On a recent walk in the woods, I was absorbing the smells of moss and the air itself, and noticing the creaking of big trees as they rocked in the wind, the swishing sound of boughs, and the soft whispering of a running river.
My heart opened and mind quieted as I moved along the trail and, in that inner space, I saw my friend whose husband had just died suddenly. I felt a stab of sorrow in the center of my chest; thoughts arose of how the next weeks and months of adjustment and grief will be for her. And into that sorrowful moment came a small fluttering moth, coming so close to my hand and then moving on. In a flash of insight, the sorrow fell away and there was peace, even joy. In the moth I could see life in its many aspects: strength, fragility, persistence, birth, growth, cocooning, metamorphosis – rebirth, and on, until finally, whatever we truly are is born out of the body.
I notice that as I age I have a deeper appreciation for all the passages that life is made from. Right now, I’m enjoying another autumn, the changing colours, leaves falling, squirrels racing about gathering winter food. I’m experiencing this autumn like an outbreath, a soft exhalation after a time of being busy. Its as though life is saying, “let’s just tidy up a bit and then take a well-deserved rest.”
I didn’t always enjoy the changing of the seasons. In fact, I could get cranky from trying to mentally dig my heels in as summer came to an end. I wanted warmth and sunshine to be permanent. There was a long list of things that I wanted to remain unchanging—and then there were those things I believed would never change.
Up until my 50th birthday I thought I would just go on and on. I often threw myself into life as though I were indestructible, walking steel beams 250 feet in the air without a safety harness, skiing over sharp drop-offs with no idea what was on the other side. Death as a personal possibility was merely theoretical. Even though both of my parents were dead and grieved by the time I was 45, their death was somehow not connected to my own mortality. And the death of those I loved seemed possible, but not in any meaningful way.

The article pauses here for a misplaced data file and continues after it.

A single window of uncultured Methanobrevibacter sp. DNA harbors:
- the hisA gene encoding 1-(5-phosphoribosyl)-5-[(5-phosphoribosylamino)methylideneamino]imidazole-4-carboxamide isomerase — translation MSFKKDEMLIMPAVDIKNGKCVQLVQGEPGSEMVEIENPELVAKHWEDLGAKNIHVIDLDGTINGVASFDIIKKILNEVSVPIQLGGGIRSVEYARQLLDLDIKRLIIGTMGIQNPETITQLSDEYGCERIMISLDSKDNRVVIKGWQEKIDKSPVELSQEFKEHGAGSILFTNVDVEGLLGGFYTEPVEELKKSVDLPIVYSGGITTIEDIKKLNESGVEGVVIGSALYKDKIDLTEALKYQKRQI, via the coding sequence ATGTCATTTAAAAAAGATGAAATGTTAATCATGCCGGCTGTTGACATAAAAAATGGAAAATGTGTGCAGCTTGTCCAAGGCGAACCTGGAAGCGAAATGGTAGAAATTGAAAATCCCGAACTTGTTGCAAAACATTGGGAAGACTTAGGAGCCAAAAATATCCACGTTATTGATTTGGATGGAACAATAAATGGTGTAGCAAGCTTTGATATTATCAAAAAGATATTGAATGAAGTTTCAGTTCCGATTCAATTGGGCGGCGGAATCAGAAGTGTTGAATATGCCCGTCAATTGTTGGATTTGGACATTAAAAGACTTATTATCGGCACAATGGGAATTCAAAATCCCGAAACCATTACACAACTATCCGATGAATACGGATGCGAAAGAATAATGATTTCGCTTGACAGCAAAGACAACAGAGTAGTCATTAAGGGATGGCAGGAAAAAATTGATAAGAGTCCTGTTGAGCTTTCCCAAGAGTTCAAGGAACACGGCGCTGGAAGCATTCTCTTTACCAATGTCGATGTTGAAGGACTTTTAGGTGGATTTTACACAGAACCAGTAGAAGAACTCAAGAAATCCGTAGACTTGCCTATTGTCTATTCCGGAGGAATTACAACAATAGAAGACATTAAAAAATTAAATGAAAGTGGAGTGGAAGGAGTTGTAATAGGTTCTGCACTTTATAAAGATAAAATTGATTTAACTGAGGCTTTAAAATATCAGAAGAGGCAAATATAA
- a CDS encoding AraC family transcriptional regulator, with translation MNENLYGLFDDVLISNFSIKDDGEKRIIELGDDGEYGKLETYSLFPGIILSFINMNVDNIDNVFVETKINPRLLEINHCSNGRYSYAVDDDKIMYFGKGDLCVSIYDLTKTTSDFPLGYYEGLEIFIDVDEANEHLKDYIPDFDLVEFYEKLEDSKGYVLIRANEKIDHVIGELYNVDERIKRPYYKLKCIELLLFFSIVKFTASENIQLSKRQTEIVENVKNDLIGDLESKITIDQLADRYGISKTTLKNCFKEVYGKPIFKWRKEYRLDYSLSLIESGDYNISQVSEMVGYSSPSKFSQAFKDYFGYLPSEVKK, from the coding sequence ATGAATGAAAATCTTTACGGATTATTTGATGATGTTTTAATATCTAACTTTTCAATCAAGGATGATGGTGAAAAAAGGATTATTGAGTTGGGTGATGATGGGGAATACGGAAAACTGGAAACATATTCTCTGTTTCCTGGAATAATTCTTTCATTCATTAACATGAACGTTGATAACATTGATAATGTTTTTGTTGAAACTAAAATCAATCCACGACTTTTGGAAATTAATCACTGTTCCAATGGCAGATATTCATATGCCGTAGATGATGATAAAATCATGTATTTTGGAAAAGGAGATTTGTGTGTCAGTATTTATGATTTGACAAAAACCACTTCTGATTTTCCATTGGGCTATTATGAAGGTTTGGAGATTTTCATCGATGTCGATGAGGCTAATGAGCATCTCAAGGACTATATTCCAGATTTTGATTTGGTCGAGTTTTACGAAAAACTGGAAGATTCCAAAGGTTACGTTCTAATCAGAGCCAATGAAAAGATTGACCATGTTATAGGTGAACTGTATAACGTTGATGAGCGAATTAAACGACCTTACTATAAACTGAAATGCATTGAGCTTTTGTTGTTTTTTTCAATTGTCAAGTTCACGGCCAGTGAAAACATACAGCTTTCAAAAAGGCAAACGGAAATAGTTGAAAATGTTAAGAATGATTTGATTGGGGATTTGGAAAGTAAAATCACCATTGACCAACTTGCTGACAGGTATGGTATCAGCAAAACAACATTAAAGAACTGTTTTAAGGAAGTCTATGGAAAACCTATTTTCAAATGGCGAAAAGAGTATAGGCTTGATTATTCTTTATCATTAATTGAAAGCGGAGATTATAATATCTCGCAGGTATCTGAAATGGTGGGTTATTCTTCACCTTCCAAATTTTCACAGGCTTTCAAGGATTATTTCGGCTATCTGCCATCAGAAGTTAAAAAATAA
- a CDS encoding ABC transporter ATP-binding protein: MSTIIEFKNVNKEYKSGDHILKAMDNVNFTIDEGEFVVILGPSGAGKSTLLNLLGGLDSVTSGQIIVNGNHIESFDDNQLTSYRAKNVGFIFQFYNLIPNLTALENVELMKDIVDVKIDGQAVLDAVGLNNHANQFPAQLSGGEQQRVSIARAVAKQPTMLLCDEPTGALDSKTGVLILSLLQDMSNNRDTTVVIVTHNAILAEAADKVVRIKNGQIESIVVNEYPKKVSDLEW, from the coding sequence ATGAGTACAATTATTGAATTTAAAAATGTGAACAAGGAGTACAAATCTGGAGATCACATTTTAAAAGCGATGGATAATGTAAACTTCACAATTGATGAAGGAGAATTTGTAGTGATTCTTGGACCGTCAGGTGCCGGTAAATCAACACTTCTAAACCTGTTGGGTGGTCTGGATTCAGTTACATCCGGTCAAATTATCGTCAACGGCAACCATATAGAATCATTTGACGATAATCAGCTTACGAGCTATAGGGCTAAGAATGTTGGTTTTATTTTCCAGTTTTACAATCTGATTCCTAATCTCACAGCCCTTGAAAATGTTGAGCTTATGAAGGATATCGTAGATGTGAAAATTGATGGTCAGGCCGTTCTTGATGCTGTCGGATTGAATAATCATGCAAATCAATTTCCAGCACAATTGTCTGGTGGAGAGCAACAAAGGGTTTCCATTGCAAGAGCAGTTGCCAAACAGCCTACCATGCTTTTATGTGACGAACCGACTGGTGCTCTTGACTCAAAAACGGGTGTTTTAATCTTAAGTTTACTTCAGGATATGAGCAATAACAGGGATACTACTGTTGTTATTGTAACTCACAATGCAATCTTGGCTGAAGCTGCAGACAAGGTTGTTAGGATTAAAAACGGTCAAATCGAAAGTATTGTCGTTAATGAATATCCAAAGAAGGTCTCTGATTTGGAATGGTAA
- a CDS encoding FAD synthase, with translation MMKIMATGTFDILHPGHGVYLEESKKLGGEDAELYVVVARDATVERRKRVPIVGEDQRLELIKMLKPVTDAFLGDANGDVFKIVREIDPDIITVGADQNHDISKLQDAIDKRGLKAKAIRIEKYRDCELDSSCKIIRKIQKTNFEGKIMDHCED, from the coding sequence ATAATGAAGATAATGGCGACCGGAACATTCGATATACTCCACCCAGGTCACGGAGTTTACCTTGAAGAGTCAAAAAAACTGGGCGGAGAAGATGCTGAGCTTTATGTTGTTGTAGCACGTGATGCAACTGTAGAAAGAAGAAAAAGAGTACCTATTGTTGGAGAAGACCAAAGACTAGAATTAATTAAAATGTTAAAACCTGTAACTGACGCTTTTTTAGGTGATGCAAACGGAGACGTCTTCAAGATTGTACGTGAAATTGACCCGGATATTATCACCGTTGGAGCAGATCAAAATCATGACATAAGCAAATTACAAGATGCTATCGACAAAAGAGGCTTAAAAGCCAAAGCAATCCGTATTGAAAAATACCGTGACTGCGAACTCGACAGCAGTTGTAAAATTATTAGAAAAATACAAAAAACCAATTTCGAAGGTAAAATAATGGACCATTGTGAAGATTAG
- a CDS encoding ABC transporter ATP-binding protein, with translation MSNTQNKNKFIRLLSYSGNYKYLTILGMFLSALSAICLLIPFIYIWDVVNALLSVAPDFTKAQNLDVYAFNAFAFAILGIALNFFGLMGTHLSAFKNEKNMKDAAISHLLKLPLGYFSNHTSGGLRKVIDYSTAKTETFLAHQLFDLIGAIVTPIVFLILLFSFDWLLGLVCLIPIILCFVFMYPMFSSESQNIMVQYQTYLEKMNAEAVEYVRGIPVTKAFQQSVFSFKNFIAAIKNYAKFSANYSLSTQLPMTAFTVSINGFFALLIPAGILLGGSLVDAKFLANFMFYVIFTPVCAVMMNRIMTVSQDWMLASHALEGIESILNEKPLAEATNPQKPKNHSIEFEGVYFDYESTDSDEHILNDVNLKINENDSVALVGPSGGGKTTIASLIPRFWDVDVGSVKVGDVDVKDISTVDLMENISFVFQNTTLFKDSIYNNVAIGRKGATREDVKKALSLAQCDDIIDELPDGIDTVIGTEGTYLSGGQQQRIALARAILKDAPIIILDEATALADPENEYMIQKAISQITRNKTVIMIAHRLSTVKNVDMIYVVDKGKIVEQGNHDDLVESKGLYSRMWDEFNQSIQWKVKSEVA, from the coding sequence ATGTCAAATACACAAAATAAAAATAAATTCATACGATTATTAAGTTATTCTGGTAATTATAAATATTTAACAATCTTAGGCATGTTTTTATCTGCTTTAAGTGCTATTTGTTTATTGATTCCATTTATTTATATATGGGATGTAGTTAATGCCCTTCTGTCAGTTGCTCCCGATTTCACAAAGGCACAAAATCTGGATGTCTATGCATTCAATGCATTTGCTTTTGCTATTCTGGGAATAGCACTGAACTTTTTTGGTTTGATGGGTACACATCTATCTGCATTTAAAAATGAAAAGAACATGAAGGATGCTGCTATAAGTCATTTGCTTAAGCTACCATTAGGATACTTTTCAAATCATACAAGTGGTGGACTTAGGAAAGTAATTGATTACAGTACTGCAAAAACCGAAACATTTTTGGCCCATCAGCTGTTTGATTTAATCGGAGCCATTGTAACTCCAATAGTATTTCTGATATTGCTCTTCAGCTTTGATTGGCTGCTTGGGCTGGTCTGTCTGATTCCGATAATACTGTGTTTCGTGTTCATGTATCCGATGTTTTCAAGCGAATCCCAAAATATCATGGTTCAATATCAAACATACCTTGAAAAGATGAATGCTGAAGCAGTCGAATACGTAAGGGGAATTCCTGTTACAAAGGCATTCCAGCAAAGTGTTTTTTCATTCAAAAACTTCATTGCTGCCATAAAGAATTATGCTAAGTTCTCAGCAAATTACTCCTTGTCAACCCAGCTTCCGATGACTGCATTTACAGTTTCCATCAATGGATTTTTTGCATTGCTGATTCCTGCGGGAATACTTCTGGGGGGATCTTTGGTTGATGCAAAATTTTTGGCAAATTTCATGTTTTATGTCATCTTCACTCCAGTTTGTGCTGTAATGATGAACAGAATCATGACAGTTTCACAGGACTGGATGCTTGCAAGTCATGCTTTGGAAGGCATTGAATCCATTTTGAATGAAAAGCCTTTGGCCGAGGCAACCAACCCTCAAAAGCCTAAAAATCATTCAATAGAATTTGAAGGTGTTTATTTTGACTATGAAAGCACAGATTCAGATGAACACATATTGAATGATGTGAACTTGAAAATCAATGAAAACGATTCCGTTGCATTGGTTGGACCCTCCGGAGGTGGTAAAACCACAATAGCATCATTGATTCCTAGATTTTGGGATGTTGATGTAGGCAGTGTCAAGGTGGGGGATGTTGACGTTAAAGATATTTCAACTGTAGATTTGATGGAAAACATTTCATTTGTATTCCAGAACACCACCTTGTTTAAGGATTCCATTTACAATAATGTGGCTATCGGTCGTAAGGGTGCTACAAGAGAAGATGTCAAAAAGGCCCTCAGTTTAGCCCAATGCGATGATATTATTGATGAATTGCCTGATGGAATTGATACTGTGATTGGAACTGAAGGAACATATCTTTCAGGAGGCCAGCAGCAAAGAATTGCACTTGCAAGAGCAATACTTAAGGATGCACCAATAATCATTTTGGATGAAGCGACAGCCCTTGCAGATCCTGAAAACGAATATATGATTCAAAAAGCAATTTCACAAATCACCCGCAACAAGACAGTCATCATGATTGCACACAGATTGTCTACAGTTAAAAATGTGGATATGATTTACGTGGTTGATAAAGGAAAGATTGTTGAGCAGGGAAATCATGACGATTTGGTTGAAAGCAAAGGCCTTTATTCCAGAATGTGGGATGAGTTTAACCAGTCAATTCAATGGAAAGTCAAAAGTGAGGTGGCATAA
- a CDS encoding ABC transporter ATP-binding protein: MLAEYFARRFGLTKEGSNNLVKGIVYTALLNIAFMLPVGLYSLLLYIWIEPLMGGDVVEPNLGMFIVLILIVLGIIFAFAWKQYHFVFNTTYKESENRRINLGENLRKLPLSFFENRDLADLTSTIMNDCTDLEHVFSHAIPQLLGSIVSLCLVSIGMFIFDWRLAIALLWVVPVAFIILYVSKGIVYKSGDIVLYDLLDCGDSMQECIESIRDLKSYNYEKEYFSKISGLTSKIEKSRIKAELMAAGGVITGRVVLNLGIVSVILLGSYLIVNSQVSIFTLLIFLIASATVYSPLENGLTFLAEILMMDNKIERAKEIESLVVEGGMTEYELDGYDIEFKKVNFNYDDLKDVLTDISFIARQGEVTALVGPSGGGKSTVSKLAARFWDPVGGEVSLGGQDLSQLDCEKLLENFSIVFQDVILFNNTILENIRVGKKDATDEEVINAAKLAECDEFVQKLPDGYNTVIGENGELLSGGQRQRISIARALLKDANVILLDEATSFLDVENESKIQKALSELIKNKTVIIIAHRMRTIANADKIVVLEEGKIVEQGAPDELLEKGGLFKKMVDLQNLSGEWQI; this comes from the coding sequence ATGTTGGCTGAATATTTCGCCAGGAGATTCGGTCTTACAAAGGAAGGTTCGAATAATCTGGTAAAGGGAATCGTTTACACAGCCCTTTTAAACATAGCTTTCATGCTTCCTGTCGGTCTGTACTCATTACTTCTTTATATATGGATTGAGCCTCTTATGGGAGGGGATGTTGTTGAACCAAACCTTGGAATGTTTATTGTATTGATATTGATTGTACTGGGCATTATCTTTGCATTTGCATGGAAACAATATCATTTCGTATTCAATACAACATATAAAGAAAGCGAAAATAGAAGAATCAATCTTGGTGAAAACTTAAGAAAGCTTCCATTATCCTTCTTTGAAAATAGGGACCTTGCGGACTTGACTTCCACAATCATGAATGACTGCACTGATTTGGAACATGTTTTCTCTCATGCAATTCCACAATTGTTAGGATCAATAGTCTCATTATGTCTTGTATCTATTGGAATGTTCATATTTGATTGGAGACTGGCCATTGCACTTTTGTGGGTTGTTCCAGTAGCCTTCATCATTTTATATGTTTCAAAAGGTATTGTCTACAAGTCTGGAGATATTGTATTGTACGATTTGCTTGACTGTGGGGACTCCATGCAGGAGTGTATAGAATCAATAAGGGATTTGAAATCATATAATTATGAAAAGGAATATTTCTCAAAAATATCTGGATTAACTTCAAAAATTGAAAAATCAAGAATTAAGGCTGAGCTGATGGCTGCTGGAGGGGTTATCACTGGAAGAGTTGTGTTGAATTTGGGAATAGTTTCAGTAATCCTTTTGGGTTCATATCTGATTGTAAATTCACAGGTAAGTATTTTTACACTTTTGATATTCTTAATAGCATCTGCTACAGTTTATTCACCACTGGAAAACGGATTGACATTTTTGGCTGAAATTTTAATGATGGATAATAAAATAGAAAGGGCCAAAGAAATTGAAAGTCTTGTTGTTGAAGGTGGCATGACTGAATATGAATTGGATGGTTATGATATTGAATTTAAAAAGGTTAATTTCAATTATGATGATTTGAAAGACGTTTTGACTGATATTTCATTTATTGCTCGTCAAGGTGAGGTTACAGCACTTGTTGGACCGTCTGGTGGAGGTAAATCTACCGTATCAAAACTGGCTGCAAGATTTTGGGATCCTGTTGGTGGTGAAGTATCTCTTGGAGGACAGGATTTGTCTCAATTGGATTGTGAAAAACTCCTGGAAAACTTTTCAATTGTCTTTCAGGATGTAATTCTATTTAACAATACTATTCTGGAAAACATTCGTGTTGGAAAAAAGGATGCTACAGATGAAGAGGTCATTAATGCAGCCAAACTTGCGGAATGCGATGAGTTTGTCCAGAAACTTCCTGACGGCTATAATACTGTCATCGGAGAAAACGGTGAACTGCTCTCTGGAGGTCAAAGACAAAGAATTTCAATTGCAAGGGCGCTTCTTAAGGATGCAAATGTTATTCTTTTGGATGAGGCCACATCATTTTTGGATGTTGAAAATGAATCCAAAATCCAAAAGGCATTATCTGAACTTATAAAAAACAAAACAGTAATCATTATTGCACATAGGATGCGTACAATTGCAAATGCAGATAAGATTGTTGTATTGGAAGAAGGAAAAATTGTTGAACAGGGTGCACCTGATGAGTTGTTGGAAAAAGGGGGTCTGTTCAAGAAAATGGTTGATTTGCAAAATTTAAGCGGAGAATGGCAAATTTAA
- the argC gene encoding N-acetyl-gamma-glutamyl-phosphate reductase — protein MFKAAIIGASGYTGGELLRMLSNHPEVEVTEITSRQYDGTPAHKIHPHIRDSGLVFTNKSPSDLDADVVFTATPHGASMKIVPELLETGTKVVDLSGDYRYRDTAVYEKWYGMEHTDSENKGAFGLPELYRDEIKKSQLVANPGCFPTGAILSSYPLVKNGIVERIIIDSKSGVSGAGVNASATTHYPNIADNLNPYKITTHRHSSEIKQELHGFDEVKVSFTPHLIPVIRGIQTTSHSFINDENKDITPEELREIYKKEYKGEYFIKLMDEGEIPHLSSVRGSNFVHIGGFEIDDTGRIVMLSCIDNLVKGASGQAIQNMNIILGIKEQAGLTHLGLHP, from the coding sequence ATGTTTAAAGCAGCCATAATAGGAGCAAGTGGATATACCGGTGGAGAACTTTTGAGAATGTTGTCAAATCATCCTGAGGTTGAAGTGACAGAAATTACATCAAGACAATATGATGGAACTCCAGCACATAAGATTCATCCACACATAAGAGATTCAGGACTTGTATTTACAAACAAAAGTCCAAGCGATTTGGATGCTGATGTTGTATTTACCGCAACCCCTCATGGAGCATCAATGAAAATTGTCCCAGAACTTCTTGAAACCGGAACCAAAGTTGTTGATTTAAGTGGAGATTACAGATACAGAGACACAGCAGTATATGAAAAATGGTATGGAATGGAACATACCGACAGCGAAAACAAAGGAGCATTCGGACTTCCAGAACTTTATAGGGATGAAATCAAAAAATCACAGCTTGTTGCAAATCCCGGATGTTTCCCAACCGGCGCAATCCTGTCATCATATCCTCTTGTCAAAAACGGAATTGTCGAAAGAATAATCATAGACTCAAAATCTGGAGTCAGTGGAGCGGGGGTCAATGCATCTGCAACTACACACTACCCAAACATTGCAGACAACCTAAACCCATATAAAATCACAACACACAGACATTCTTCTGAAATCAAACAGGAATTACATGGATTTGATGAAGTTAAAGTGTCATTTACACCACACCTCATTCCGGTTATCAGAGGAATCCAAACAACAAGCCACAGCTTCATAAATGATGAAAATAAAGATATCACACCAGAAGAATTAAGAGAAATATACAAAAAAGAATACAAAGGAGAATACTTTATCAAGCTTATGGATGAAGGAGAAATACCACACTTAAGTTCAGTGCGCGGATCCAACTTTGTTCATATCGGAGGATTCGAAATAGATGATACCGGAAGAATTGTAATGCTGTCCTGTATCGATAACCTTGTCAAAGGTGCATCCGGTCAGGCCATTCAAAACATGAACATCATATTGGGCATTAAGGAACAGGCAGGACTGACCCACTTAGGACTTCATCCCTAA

Getting older has real benefits—the first one being that I am still here, getting older, rather than the alternative. Another is being conscious that I won’t always be alive in this body and appreciating what a privilege it is to be embodied. Living brings the meaning of time’s passage into a sharper focus and proximity.
We are in an age where many people are living longer lives than our parents and grandparents expected to. And I am of an age where more and more family members, friends, and colleagues are dying. There are also a handful of people in my life who are living with either increasing physical limitations or varying degrees of cognitive decline. As always, the ISNESS of life, life as it is and not life as I might wish it, demands a response. My response is to question how present I am in this unfolding process we call life.
If I am getting near the time where I will be saying goodbye to life in this body, in this gorgeous world of form, then I want to have truly said hello and to have been intimately present with the joys and sorrows, the richness and the barrenness. intend to live in the question, “How present am I to this moment?” What life is showing me is, don’t TRY to be present, but relax and find yourself already present. The oneness that encompasses the entire span of living and dying and beyond is already and always here—looking through these eyes, listening through these ears, touching with these hands and tasting with these lips, this tongue.
I will attend the funeral of my friend’s husband and it will be all of me that attends. I will attend my life for however long and through whatever comes, and I pray that it will be all of me that attends.